New Ways of Thinking About Calculus

I have been teaching a long time now, so when students get me to think about a new way of doing something I am always excited. A super brief post here highlighting two solution techniques suggested to me by my AP Calculus BC students in the past week or so.

We are studying inverse functions and the relationships between their derivatives. We had settled on the fact that the function y = e^x is the function that is its own derivative. We also knew how to differentiate y = ln x based on this fact about the exponential function. I asked about the derivative of the function y = 5^x. I intended to derive a pattern for this derivative using the fact that we had derived to deal with natural log functions. Instead, one of my students suggested that we should think about the e^x function and the chain rule rather than develop a new rule. He pointed out that we know that e^x will eventually be equal to 5 so 5^x is simply a new power of e. He suggested that I write 5 = e^u and then differentiate the function y = e^(ux). I was delighted by this. Rather than add new rules to remember, simply this and rely on derived facts. I will always encourage my student any time that they can whittle down the number of rules to remember. Super excited by this.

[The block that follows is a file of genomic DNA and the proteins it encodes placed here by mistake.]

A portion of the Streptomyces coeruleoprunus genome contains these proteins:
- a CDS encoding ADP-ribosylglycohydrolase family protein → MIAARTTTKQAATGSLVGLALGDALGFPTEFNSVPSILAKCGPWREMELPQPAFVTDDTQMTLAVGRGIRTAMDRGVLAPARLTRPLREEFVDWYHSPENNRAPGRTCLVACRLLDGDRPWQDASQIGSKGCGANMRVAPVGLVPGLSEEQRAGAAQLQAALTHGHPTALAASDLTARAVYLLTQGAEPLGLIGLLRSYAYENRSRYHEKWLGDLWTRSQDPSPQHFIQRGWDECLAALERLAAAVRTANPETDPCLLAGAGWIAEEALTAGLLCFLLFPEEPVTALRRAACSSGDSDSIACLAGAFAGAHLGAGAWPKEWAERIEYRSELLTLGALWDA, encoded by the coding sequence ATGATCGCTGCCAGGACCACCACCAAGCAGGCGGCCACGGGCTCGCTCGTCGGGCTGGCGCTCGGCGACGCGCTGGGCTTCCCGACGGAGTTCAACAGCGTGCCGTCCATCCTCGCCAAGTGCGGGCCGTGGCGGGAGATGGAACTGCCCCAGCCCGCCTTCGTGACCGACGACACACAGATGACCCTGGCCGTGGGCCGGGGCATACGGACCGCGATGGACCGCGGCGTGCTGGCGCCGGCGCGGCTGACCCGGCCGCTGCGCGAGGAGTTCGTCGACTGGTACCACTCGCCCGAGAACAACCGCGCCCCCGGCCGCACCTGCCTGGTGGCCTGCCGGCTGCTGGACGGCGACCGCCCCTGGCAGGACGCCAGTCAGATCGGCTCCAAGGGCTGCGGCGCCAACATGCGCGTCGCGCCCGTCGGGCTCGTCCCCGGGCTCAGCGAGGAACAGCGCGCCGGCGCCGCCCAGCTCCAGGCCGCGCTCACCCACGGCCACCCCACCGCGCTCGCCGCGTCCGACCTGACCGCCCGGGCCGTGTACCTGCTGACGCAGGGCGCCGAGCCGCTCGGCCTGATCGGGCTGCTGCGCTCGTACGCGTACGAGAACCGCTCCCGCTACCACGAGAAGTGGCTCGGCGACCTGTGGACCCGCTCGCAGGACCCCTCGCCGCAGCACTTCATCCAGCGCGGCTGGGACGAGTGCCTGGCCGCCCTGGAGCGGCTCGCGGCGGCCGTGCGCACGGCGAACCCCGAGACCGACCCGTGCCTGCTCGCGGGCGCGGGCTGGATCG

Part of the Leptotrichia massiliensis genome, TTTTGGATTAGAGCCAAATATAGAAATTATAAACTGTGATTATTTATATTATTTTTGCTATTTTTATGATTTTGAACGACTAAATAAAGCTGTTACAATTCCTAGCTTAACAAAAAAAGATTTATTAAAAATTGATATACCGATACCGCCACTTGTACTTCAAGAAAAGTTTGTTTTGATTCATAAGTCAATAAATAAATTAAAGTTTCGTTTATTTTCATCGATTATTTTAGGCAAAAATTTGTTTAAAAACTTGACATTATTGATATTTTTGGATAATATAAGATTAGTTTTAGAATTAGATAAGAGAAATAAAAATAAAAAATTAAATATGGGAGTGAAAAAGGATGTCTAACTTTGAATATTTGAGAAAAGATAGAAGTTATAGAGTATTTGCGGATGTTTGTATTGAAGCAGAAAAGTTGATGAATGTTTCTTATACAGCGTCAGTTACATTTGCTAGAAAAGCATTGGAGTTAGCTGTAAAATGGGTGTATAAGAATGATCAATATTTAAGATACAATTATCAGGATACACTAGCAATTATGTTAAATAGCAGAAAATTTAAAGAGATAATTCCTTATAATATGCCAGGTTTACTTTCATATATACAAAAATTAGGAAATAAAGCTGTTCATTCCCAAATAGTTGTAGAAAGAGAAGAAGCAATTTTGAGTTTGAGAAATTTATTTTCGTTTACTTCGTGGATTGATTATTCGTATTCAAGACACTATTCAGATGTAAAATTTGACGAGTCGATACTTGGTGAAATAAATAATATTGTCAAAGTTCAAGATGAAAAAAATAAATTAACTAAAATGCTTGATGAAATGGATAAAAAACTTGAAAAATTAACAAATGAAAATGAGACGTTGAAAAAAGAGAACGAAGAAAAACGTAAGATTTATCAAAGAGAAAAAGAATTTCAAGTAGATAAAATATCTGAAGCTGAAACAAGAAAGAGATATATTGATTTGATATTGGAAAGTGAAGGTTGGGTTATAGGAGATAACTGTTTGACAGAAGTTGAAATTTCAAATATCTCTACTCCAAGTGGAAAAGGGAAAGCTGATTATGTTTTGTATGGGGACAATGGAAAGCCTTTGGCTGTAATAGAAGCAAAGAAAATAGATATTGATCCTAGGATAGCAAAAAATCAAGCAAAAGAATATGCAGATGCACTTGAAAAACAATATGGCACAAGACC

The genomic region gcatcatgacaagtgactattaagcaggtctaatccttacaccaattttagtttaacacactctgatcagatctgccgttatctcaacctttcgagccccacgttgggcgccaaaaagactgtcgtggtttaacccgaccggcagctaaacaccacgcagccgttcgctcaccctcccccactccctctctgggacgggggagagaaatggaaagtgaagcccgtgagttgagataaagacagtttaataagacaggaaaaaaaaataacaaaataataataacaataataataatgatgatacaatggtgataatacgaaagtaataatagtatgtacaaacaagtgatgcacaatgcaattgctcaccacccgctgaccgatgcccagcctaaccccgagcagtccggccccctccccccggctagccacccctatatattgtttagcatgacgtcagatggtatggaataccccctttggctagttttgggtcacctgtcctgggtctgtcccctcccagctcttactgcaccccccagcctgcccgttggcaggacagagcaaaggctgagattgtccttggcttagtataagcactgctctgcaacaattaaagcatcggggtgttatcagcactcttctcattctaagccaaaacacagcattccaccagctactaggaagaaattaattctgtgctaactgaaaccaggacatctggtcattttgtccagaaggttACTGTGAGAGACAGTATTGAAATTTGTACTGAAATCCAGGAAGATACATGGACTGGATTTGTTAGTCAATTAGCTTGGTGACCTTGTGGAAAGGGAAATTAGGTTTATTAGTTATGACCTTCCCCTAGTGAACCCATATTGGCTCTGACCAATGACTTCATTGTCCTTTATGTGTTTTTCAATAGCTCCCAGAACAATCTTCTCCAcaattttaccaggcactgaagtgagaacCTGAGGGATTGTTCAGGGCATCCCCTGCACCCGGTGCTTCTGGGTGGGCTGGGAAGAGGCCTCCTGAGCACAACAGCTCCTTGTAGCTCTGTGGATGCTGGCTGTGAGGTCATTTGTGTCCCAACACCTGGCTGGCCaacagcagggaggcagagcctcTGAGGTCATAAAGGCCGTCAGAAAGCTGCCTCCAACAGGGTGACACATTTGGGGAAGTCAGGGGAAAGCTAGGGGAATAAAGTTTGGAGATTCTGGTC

On Thursday, I had a quiz in that class and one of the questions involved a rational function. I asked my students to verify that this function had an inverse that was also a function. I expected them to take the derivative and show that it never changed sign. I expected that because that is the way that I have thought about it and because I have taught them to approach this question through this lens. One of my students instead said that if f(a) = f(b) for some values where a and b were unequal, then that function is not one to one. He solved this equation showing that it was only true if a = b and concluded therefore that the function is one to one. Delightful! I tweeted about this and one of the responses congratulated him for relying on a definition instead of a technique. I applaud this as well and I hope to remember this well enough to present it as an alternative approach to answering this question.

Super proud of my students and I love that I get to make a big deal about the fact that I am learning from them as well as them learning from me. The big message, of course, will be that we should all be learning from each other.